Floods seem to have become a seasonal event in this country. Have they in fact become more common? Why? And what can we do about it? Simon Wilson reports.
Is Britain becoming more prone to floods?
Probably. Over the past 15 years or so, major flooding has become more or less an annual event. In 2007, we saw the worst floods since 1947, and many parts of southern Britain have just had their wettest January on record, hard on the heels of the massive storm surges seen over the Christmas period.
According to government figures, 5.2 million houses are at risk of flooding in England. It can’t be said definitively that flooding is getting worse, however, because although the UK has detailed temperature and precipitation data stretching back centuries, data on rivers and flooding only began in the 1960s.
Equally, it cannot yet be said with confidence that global climate change is to blame – although all government predictions and long-term planning are based on the assumption that these islands do face a wetter, stormier future.
Why is Britain set to get wetter?
Because global temperatures are rising. According to meteorologists, for every 1˚C of temperature increase, the atmosphere holds an extra 7% of water. Also, hotter air is more volatile. What this means for Britain, where the weather is frequently shaped by low pressure systems sweeping in from the Atlantic, is more rain and more storms.
Richard Ashley of Sheffield University, who wrote a major report on flood risks for the UK government in 2004, predicted then that winter rainfall would increase by up to 15% by 2050 due to climate change.
After the major floods of 2007, another study based on the latest climate-change models predicted a 25% rise. A government analysis puts the increase in flooding risk by 2080 at anything between 70% and 400%.
What about rising sea levels?
As the collapse of Brunel’s main rail line to the southwest last week reminded us, the ocean is a powerful adversary. Britain has 17,381km of coastline – more than Brazil or India. An unusually high 45.6% of England’s coast is already fortified by sea defences, such as sea walls, groynes or artificial beaches, despite the fact that hard defences on one piece of coast merely moves erosion along to another.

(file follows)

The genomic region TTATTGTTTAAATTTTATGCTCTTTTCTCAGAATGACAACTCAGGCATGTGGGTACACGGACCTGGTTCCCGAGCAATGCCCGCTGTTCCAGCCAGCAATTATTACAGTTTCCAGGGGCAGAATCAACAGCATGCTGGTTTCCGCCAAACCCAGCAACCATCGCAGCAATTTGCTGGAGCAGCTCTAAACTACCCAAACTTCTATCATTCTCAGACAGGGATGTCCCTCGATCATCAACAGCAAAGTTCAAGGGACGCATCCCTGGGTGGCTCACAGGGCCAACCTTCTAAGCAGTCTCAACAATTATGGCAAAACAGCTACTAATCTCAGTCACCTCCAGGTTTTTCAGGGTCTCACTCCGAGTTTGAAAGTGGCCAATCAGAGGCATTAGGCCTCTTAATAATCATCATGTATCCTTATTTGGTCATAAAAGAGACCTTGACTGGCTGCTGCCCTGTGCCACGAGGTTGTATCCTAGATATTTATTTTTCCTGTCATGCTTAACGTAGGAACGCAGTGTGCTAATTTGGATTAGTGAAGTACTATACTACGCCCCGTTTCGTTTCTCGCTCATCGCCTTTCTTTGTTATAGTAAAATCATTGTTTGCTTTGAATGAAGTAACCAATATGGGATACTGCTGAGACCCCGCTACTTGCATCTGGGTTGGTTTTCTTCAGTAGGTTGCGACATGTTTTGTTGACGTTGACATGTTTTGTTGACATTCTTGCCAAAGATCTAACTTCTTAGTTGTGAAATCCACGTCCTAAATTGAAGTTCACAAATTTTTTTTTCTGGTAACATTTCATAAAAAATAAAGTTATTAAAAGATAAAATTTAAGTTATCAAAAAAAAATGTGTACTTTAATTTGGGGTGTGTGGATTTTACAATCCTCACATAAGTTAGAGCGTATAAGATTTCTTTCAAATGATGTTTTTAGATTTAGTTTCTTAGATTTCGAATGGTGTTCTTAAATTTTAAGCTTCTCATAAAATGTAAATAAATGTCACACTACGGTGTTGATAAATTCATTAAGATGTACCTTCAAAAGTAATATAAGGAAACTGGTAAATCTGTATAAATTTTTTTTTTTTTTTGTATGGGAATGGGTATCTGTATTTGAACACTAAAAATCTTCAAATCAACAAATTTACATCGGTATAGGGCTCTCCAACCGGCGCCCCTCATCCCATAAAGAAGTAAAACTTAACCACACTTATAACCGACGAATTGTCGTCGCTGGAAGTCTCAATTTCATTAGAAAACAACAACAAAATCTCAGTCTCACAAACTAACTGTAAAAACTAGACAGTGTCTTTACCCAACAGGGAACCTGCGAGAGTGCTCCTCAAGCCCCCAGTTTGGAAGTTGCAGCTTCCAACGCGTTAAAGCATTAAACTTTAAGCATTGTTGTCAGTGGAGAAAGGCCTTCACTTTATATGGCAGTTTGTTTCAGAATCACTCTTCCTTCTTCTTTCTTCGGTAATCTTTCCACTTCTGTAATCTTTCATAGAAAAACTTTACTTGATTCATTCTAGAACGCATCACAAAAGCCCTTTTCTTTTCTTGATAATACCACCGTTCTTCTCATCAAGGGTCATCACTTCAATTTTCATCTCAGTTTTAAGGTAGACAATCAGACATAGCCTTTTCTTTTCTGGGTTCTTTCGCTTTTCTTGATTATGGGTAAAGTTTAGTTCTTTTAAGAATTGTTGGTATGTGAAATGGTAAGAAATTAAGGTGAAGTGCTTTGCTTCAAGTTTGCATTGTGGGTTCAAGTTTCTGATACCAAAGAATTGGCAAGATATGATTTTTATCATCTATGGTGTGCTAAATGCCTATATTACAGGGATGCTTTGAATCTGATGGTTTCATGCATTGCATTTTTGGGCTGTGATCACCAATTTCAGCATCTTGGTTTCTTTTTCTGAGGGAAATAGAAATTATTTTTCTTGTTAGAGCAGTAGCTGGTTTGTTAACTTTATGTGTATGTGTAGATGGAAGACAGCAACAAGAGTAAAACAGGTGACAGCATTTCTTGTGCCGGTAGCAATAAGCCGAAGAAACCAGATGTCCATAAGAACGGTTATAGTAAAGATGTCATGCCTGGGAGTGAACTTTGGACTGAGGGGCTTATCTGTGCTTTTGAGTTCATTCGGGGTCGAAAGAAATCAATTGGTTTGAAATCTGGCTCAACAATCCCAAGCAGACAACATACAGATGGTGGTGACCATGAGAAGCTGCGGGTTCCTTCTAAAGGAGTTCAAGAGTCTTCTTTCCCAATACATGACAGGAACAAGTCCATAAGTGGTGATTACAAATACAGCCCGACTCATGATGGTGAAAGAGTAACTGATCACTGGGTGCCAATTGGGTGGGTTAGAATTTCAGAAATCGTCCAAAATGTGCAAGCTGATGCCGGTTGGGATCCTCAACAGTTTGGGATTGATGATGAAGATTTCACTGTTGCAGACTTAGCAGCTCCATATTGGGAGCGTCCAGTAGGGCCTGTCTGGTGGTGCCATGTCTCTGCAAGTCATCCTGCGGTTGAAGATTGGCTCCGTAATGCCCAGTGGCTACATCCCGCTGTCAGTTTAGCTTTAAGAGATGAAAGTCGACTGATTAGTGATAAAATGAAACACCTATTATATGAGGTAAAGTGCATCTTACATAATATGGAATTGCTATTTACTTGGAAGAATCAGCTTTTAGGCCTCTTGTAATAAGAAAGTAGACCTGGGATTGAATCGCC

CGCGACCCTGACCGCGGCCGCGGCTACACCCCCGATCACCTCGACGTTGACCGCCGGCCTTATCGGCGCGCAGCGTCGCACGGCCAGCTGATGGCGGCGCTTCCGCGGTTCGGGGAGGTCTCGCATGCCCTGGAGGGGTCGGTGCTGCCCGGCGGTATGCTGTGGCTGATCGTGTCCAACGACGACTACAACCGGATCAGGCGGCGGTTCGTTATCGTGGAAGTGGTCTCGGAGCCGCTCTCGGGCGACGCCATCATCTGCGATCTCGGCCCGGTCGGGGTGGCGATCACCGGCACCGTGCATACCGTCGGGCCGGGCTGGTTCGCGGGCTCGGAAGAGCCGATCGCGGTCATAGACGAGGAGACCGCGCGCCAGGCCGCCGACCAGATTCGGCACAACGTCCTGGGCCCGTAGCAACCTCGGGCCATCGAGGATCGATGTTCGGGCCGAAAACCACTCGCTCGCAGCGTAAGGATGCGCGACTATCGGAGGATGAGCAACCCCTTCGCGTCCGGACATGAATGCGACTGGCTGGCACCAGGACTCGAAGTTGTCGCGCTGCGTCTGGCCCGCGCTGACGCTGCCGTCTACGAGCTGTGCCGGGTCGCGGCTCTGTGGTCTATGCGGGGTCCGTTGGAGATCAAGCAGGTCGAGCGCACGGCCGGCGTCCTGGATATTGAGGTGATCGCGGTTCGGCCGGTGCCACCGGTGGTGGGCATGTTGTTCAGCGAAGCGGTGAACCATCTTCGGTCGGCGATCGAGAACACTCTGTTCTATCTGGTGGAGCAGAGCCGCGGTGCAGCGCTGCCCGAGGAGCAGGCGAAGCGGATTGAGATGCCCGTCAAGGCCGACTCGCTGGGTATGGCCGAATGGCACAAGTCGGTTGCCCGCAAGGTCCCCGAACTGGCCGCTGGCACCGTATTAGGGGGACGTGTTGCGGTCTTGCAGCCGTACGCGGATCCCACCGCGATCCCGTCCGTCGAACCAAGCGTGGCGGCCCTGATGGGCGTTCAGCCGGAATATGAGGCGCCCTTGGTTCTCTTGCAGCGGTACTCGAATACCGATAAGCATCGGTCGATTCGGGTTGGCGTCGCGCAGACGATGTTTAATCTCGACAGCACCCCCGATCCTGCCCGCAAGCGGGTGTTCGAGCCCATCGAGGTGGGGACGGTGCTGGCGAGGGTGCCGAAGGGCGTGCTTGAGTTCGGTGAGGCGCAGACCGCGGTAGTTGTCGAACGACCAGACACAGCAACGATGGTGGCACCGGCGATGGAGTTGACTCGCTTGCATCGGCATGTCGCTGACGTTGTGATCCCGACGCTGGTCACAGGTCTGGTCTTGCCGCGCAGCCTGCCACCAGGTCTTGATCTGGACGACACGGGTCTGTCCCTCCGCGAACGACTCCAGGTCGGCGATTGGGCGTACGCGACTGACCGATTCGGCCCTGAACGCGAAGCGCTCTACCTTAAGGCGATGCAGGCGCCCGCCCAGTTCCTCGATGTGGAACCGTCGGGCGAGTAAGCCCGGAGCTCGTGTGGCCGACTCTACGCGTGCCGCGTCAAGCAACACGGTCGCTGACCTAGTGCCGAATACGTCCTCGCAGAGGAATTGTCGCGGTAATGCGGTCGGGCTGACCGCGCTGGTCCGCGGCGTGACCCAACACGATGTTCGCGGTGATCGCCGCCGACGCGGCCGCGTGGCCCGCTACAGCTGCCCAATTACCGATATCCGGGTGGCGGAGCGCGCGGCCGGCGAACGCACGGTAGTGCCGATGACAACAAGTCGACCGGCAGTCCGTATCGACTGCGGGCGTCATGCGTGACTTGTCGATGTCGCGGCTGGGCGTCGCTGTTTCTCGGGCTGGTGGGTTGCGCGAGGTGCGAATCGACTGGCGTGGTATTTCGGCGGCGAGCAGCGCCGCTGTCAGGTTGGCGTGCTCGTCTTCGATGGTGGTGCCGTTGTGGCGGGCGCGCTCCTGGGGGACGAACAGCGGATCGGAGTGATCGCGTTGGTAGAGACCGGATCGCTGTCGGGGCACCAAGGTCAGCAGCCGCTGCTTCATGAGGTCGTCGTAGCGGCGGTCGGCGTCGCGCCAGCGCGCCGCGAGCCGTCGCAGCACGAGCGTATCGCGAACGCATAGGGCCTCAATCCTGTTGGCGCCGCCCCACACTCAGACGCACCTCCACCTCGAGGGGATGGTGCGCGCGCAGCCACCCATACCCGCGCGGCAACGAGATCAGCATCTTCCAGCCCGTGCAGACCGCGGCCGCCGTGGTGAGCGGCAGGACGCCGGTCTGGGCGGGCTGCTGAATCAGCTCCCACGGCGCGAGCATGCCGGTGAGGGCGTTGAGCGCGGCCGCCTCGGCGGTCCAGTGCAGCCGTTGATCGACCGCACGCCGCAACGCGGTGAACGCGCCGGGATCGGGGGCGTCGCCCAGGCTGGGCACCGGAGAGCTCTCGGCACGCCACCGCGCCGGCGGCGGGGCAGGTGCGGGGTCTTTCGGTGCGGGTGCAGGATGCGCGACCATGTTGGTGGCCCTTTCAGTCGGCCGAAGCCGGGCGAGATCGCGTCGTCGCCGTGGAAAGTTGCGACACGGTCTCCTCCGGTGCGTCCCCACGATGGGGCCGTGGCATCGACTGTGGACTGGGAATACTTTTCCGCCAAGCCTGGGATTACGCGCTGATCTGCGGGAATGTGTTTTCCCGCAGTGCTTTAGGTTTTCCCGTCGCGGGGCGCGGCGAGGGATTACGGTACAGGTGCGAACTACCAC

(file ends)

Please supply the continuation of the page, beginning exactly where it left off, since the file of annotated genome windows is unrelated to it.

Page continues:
The most recent survey of expert views (published in last month’s Quaternary Science Reviews) suggests that the sea level is likely to rise by between 0.7m and 1.2m by 2100 – worsening coastal erosion and putting a million UK houses at risk of sea flooding.
Can we do anything about it?
Perhaps not. Some argue that attempts to control nature are ultimately doomed: that all the money spent on flood defences, such as dredging rivers or building concrete flood barriers, will in the end exacerbate, rather than solve, the problem – in part because they encourage the false idea that man is in control.
“What we’ve been doing over the past 100 years is trying to turn rivers into canalised systems where you quickly zip water down to the sea,” Peter Smith of the Wildwood Trust told the FT. That might help to keep farmland clear of flooding, but it increases the risk of catastrophic flooding in urban areas downstream.
Why all the focus on dredging then?
In part because the issue highlights the radical differences of opinion on how to tackle centuries-old challenges, such as how to limit flooding on the Somerset Levels. Much of the local anger concerns the failure of the Environment Agency to dredge sufficiently the rivers Tone and Parrett – ie, clear the riverbed of silt using diggers or pumps to get rainwater flowing through quickly without overspilling the banks.
Yet, expert hydrologists say this would not have been enough. “The idea that dredging on its own would have made the difference over the past month is fanciful,” reckons Hannah Cloke of Reading University.
How could Britain adapt?
In the long run, it will need to devote more of its resources to the issue, while developing policies more focused on mitigating damage (such as not allowing 200,000 new houses to be built on flood plains, as in the decade to 2011) rather than building ever more hard defences.
Spending on flood defences rose after the floods of 1998, but has dipped sharply in recent years (despite some pretty outlandish claims and double-counting by the government this week) to £2.34bn over the 2011/2012 to 2014/2015 period.
But according to government research, even the cost of maintaining the existing levels of flood defence will rise to £1bn a year by 2035, while the annual damage done by floods is set to rise from about £1.1bn today to £27bn by 2080.
These kinds of figures make the £130m boost to spending in the wake of the current floods look like the proverbial drop in the ocean.
A subsidy for insurers
From 2015, the government is backing a new subsidy agreement with the insurance industry, known as Flood Re, designed to ensure that householders in 500,000 of the properties most at risk will be able to find insurers willing to take them.
The scheme involves a levy of £10.50 on all household insurance policies, and a payment of up to £540 a year for the flood-insurance element of those properties in flood-prone areas.
That’s good news for those who live on flood plains. But it might arguably turn out to be bad news if it becomes a de facto government guarantee that encourages developers to continue building on vulnerable land.